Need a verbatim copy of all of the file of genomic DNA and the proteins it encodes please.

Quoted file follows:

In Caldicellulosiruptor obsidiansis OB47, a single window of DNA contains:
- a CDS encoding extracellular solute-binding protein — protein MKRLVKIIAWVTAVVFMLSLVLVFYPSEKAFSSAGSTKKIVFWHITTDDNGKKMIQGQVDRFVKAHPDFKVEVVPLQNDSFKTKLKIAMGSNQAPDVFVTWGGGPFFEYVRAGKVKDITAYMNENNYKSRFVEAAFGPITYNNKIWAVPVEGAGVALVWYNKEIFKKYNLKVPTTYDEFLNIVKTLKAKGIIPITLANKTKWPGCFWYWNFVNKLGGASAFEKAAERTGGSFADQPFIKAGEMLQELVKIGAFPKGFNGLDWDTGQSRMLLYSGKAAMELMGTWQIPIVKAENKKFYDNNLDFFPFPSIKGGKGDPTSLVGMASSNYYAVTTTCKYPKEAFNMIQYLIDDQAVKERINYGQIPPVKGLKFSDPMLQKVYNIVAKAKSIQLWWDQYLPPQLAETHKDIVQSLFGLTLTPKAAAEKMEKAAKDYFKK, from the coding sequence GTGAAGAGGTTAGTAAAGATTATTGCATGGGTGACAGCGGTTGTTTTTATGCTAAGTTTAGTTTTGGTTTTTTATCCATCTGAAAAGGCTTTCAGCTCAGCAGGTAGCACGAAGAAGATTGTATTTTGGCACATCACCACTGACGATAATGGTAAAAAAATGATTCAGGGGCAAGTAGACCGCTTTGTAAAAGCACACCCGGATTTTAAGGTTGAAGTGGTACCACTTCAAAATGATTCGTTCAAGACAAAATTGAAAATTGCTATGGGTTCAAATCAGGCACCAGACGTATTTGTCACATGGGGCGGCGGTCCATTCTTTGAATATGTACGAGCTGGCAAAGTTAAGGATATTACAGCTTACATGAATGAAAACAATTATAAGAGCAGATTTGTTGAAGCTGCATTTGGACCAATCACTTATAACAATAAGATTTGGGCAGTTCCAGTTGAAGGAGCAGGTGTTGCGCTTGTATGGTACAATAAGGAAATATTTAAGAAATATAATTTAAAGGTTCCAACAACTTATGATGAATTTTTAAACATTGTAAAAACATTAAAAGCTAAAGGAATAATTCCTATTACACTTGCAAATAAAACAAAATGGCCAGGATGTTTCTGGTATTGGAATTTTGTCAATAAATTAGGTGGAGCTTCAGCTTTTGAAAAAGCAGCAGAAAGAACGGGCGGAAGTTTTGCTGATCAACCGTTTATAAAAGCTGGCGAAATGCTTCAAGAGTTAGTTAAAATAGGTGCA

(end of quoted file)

In Caldicellulosiruptor obsidiansis OB47, a single window of DNA contains:
- a CDS encoding extracellular solute-binding protein — protein MKRLVKIIAWVTAVVFMLSLVLVFYPSEKAFSSAGSTKKIVFWHITTDDNGKKMIQGQVDRFVKAHPDFKVEVVPLQNDSFKTKLKIAMGSNQAPDVFVTWGGGPFFEYVRAGKVKDITAYMNENNYKSRFVEAAFGPITYNNKIWAVPVEGAGVALVWYNKEIFKKYNLKVPTTYDEFLNIVKTLKAKGIIPITLANKTKWPGCFWYWNFVNKLGGASAFEKAAERTGGSFADQPFIKAGEMLQELVKIGAFPKGFNGLDWDTGQSRMLLYSGKAAMELMGTWQIPIVKAENKKFYDNNLDFFPFPSIKGGKGDPTSLVGMASSNYYAVTTTCKYPKEAFNMIQYLIDDQAVKERINYGQIPPVKGLKFSDPMLQKVYNIVAKAKSIQLWWDQYLPPQLAETHKDIVQSLFGLTLTPKAAAEKMEKAAKDYFKK, from the coding sequence GTGAAGAGGTTAGTAAAGATTATTGCATGGGTGACAGCGGTTGTTTTTATGCTAAGTTTAGTTTTGGTTTTTTATCCATCTGAAAAGGCTTTCAGCTCAGCAGGTAGCACGAAGAAGATTGTATTTTGGCACATCACCACTGACGATAATGGTAAAAAAATGATTCAGGGGCAAGTAGACCGCTTTGTAAAAGCACACCCGGATTTTAAGGTTGAAGTGGTACCACTTCAAAATGATTCGTTCAAGACAAAATTGAAAATTGCTATGGGTTCAAATCAGGCACCAGACGTATTTGTCACATGGGGCGGCGGTCCATTCTTTGAATATGTACGAGCTGGCAAAGTTAAGGATATTACAGCTTACATGAATGAAAACAATTATAAGAGCAGATTTGTTGAAGCTGCATTTGGACCAATCACTTATAACAATAAGATTTGGGCAGTTCCAGTTGAAGGAGCAGGTGTTGCGCTTGTATGGTACAATAAGGAAATATTTAAGAAATATAATTTAAAGGTTCCAACAACTTATGATGAATTTTTAAACATTGTAAAAACATTAAAAGCTAAAGGAATAATTCCTATTACACTTGCAAATAAAACAAAATGGCCAGGATGTTTCTGGTATTGGAATTTTGTCAATAAATTAGGTGGAGCTTCAGCTTTTGAAAAAGCAGCAGAAAGAACGGGCGGAAGTTTTGCTGATCAACCGTTTATAAAAGCTGGCGAAATGCTTCAAGAGTTAGTTAAAATAGGTGCA